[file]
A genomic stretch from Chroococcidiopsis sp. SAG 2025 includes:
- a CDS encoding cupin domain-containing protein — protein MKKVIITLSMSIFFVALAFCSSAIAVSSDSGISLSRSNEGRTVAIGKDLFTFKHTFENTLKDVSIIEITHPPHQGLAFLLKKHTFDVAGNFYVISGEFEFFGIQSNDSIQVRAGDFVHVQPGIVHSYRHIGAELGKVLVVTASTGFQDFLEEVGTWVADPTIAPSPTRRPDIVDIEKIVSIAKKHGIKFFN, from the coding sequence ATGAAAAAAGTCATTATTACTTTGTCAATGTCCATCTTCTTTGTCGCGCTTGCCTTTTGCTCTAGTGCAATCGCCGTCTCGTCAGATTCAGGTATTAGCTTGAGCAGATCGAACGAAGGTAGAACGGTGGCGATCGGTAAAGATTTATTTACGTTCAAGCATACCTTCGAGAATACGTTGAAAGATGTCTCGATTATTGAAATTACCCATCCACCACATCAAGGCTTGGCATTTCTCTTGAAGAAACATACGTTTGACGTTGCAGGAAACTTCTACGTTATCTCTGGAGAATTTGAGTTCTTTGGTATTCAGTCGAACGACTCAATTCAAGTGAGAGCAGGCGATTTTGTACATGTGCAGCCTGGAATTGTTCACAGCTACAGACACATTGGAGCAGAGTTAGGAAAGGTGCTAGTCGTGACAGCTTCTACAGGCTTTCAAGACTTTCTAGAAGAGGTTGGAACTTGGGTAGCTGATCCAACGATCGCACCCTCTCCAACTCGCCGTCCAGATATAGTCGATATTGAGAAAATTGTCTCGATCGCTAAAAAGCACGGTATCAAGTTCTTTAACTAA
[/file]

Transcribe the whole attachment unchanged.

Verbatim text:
A genomic stretch from Chroococcidiopsis sp. SAG 2025 includes:
- a CDS encoding cupin domain-containing protein — protein MKKVIITLSMSIFFVALAFCSSAIAVSSDSGISLSRSNEGRTVAIGKDLFTFKHTFENTLKDVSIIEITHPPHQGLAFLLKKHTFDVAGNFYVISGEFEFFGIQSNDSIQVRAGDFVHVQPGIVHSYRHIGAELGKVLVVTASTGFQDFLEEVGTWVADPTIAPSPTRRPDIVDIEKIVSIAKKHGIKFFN, from the coding sequence ATGAAAAAAGTCATTATTACTTTGTCAATGTCCATCTTCTTTGTCGCGCTTGCCTTTTGCTCTAGTGCAATCGCCGTCTCGTCAGATTCAGGTATTAGCTTGAGCAGATCGAACGAAGGTAGAACGGTGGCGATCGGTAAAGATTTATTTACGTTCAAGCATACCTTCGAGAATACGTTGAAAGATGTCTCGATTATTGAAATTACCCATCCACCACATCAAGGCTTGGCATTTCTCTTGAAGAAACATACGTTTGACGTTGCAGGAAACTTCTACGTTATCTCTGGAGAATTTGAGTTCTTTGGTATTCAGTCGAACGACTCAATTCAAGTGAGAGCAGGCGATTTTGTACATGTGCAGCCTGGAATTGTTCACAGCTACAGACACATTGGAGCAGAGTTAGGAAAGGTGCTAGTCGTGACAGCTTCTACAGGCTTTCAAGACTTTCTAGAAGAGGTTGGAACTTGGGTAGCTGATCCAACGATCGCACCCTCTCCAACTCGCCGTCCAGATATAGTCGATATTGAGAAAATTGTCTCGATCGCTAAAAAGCACGGTATCAAGTTCTTTAACTAA